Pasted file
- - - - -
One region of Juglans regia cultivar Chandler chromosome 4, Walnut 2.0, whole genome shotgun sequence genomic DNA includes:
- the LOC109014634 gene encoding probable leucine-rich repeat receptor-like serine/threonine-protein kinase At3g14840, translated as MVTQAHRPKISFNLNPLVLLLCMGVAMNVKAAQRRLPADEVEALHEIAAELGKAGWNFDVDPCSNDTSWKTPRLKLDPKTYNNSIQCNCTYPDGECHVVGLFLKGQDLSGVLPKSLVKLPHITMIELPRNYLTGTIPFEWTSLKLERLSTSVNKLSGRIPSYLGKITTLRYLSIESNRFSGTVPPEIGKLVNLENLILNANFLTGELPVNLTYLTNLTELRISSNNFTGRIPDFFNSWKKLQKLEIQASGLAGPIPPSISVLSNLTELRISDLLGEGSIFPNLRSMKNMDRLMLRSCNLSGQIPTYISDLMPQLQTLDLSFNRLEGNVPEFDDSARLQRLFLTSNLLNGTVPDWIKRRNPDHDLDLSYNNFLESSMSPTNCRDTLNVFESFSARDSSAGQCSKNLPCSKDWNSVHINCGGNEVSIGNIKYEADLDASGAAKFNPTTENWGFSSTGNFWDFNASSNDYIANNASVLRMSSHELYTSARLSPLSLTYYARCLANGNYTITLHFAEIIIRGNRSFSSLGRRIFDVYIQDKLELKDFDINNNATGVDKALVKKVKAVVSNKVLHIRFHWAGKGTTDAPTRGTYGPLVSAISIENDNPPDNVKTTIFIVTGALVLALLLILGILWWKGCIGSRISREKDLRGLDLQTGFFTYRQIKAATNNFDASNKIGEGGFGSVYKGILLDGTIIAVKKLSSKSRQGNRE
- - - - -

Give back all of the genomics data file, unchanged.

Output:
One region of Juglans regia cultivar Chandler chromosome 4, Walnut 2.0, whole genome shotgun sequence genomic DNA includes:
- the LOC109014634 gene encoding probable leucine-rich repeat receptor-like serine/threonine-protein kinase At3g14840, translated as MVTQAHRPKISFNLNPLVLLLCMGVAMNVKAAQRRLPADEVEALHEIAAELGKAGWNFDVDPCSNDTSWKTPRLKLDPKTYNNSIQCNCTYPDGECHVVGLFLKGQDLSGVLPKSLVKLPHITMIELPRNYLTGTIPFEWTSLKLERLSTSVNKLSGRIPSYLGKITTLRYLSIESNRFSGTVPPEIGKLVNLENLILNANFLTGELPVNLTYLTNLTELRISSNNFTGRIPDFFNSWKKLQKLEIQASGLAGPIPPSISVLSNLTELRISDLLGEGSIFPNLRSMKNMDRLMLRSCNLSGQIPTYISDLMPQLQTLDLSFNRLEGNVPEFDDSARLQRLFLTSNLLNGTVPDWIKRRNPDHDLDLSYNNFLESSMSPTNCRDTLNVFESFSARDSSAGQCSKNLPCSKDWNSVHINCGGNEVSIGNIKYEADLDASGAAKFNPTTENWGFSSTGNFWDFNASSNDYIANNASVLRMSSHELYTSARLSPLSLTYYARCLANGNYTITLHFAEIIIRGNRSFSSLGRRIFDVYIQDKLELKDFDINNNATGVDKALVKKVKAVVSNKVLHIRFHWAGKGTTDAPTRGTYGPLVSAISIENDNPPDNVKTTIFIVTGALVLALLLILGILWWKGCIGSRISREKDLRGLDLQTGFFTYRQIKAATNNFDASNKIGEGGFGSVYKGILLDGTIIAVKKLSSKSRQGNRE